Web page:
Linux, overall, has the nicest user experience of all with updates. They’re super quick – and you can even get on with other things while they’re running – you usually don’t even have to reboot. It’s also entirely up to you when they run. That last bit though is a double edged sword because it leaves it completely on you to do it.
Different Linux distributions will be supported for different lengths of time. Obscure hobby projects are occasionally abandoned just out of nowhere because something happened in the maintainer’s life. Mainstream distributions publish schedules that are quite reliable.
Software Besides Your Operating System
Many attacks exploit vulnerabilities in the web browser to gain access to the operating system or to install malware. Most popular web browsers can be set to apply updates automatically. This is a very good idea.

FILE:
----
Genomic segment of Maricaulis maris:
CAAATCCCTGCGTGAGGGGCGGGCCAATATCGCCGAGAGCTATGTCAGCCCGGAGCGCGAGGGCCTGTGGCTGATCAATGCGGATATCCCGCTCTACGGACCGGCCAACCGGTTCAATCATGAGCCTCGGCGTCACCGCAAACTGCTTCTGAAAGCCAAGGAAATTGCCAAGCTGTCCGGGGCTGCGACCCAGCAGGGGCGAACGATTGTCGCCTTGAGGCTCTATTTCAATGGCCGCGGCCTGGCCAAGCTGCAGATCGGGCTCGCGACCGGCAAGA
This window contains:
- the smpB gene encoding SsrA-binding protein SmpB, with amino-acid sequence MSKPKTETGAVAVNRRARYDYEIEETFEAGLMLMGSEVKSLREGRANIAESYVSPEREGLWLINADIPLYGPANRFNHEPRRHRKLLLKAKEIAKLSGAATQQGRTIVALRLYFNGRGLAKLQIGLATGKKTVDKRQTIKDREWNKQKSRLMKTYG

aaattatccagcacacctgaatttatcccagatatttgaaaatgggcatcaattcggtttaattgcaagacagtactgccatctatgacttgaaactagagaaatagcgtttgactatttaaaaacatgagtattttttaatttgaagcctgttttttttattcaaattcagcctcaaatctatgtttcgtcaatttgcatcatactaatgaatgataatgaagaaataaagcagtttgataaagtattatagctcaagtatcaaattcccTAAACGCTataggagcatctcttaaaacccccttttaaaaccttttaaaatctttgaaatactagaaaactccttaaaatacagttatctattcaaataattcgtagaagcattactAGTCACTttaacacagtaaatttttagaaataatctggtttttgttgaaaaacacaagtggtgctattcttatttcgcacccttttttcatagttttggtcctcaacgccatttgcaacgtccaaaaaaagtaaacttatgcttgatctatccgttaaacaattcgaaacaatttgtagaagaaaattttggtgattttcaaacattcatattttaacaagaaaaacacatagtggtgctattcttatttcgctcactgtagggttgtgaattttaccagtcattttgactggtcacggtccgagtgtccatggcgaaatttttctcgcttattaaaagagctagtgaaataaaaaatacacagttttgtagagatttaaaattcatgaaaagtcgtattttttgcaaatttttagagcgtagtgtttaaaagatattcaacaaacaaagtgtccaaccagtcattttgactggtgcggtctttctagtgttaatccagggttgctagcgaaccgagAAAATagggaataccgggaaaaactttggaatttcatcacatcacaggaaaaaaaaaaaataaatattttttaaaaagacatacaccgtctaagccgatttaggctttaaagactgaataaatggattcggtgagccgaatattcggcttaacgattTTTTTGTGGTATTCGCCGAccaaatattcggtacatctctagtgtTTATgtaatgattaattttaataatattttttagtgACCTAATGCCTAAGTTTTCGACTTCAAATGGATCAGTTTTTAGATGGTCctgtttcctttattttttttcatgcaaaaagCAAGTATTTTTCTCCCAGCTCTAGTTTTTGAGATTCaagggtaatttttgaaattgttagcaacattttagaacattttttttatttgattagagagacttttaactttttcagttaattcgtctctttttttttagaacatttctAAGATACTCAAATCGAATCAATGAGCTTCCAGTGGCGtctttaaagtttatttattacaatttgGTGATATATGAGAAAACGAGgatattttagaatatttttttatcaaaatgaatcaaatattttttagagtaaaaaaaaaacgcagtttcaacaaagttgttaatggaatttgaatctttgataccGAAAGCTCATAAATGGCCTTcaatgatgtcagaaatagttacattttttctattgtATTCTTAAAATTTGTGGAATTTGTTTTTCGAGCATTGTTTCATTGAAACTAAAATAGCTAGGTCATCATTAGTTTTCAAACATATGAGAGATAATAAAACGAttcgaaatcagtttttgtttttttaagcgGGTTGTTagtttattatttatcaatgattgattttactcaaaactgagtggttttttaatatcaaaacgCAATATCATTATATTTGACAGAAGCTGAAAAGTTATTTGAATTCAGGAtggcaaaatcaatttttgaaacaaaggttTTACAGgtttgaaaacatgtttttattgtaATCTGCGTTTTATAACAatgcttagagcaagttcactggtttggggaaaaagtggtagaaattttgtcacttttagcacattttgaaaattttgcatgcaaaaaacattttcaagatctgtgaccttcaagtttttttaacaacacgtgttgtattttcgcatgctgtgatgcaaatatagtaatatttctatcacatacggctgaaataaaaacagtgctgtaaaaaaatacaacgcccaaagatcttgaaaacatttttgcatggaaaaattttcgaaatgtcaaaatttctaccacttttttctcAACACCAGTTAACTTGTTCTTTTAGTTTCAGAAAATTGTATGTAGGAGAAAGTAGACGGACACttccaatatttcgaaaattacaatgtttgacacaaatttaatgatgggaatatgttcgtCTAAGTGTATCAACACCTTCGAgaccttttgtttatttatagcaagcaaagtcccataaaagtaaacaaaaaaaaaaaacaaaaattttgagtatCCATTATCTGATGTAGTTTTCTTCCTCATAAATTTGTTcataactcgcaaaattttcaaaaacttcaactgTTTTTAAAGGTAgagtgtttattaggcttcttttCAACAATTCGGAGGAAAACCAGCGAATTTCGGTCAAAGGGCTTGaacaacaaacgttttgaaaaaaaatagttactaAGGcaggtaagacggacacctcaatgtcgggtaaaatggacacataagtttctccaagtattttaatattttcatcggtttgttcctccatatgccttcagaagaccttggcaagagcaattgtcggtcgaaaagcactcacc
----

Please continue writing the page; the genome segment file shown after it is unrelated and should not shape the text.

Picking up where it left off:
Anti virus and malware removal tools should also be kept updated against the latest attacks.
Now here’s a doozy. I’m not sure many people outside of IT have even heard of firmware, let alone know to update it. As an industry we’ve just done a terrible job of communicating this.
Firmware is the low level software that runs embedded devices like your router and wireless access points. You don’t want these compromised – they sit between you and the whole internet.
If you’ve got a wireless router that’s more than a couple of years old, and you’ve never touched the firmware there’s a big vulnerability there leaving you wide open.